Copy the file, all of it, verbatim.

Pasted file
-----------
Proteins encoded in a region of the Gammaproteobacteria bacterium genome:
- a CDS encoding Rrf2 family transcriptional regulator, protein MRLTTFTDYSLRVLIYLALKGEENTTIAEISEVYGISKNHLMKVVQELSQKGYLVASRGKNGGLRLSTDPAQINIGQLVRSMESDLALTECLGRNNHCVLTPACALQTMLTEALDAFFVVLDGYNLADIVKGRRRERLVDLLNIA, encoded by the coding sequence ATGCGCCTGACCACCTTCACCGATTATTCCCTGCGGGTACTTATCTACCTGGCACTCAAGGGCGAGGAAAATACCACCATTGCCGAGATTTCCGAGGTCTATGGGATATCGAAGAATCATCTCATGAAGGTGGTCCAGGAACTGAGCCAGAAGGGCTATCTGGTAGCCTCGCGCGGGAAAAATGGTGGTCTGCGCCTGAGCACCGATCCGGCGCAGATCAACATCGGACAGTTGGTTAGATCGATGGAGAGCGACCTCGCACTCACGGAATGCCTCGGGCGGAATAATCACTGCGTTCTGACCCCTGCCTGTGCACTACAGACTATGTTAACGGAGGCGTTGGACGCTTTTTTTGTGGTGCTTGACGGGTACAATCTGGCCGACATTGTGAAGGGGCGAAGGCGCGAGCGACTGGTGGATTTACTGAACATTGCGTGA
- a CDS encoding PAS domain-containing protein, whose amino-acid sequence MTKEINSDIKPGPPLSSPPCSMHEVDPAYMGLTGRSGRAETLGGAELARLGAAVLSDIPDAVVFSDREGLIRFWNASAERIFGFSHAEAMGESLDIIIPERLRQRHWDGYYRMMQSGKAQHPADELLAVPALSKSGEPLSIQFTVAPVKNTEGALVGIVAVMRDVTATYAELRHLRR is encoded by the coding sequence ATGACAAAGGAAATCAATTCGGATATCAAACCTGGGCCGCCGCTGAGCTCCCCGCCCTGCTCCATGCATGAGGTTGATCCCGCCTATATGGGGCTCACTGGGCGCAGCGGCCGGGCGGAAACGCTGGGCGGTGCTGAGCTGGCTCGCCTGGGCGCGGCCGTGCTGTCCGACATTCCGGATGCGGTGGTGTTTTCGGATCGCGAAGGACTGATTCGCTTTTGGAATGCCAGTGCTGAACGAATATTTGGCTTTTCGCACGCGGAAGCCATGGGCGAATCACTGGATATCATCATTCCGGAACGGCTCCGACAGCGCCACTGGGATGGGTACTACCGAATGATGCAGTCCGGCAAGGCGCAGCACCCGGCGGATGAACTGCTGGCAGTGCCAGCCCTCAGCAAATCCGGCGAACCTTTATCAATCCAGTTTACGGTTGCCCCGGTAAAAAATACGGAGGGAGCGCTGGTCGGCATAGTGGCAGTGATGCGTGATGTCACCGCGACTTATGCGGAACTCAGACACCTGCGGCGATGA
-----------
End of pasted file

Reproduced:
Proteins encoded in a region of the Gammaproteobacteria bacterium genome:
- a CDS encoding Rrf2 family transcriptional regulator, protein MRLTTFTDYSLRVLIYLALKGEENTTIAEISEVYGISKNHLMKVVQELSQKGYLVASRGKNGGLRLSTDPAQINIGQLVRSMESDLALTECLGRNNHCVLTPACALQTMLTEALDAFFVVLDGYNLADIVKGRRRERLVDLLNIA, encoded by the coding sequence ATGCGCCTGACCACCTTCACCGATTATTCCCTGCGGGTACTTATCTACCTGGCACTCAAGGGCGAGGAAAATACCACCATTGCCGAGATTTCCGAGGTCTATGGGATATCGAAGAATCATCTCATGAAGGTGGTCCAGGAACTGAGCCAGAAGGGCTATCTGGTAGCCTCGCGCGGGAAAAATGGTGGTCTGCGCCTGAGCACCGATCCGGCGCAGATCAACATCGGACAGTTGGTTAGATCGATGGAGAGCGACCTCGCACTCACGGAATGCCTCGGGCGGAATAATCACTGCGTTCTGACCCCTGCCTGTGCACTACAGACTATGTTAACGGAGGCGTTGGACGCTTTTTTTGTGGTGCTTGACGGGTACAATCTGGCCGACATTGTGAAGGGGCGAAGGCGCGAGCGACTGGTGGATTTACTGAACATTGCGTGA
- a CDS encoding PAS domain-containing protein, whose amino-acid sequence MTKEINSDIKPGPPLSSPPCSMHEVDPAYMGLTGRSGRAETLGGAELARLGAAVLSDIPDAVVFSDREGLIRFWNASAERIFGFSHAEAMGESLDIIIPERLRQRHWDGYYRMMQSGKAQHPADELLAVPALSKSGEPLSIQFTVAPVKNTEGALVGIVAVMRDVTATYAELRHLRR is encoded by the coding sequence ATGACAAAGGAAATCAATTCGGATATCAAACCTGGGCCGCCGCTGAGCTCCCCGCCCTGCTCCATGCATGAGGTTGATCCCGCCTATATGGGGCTCACTGGGCGCAGCGGCCGGGCGGAAACGCTGGGCGGTGCTGAGCTGGCTCGCCTGGGCGCGGCCGTGCTGTCCGACATTCCGGATGCGGTGGTGTTTTCGGATCGCGAAGGACTGATTCGCTTTTGGAATGCCAGTGCTGAACGAATATTTGGCTTTTCGCACGCGGAAGCCATGGGCGAATCACTGGATATCATCATTCCGGAACGGCTCCGACAGCGCCACTGGGATGGGTACTACCGAATGATGCAGTCCGGCAAGGCGCAGCACCCGGCGGATGAACTGCTGGCAGTGCCAGCCCTCAGCAAATCCGGCGAACCTTTATCAATCCAGTTTACGGTTGCCCCGGTAAAAAATACGGAGGGAGCGCTGGTCGGCATAGTGGCAGTGATGCGTGATGTCACCGCGACTTATGCGGAACTCAGACACCTGCGGCGATGA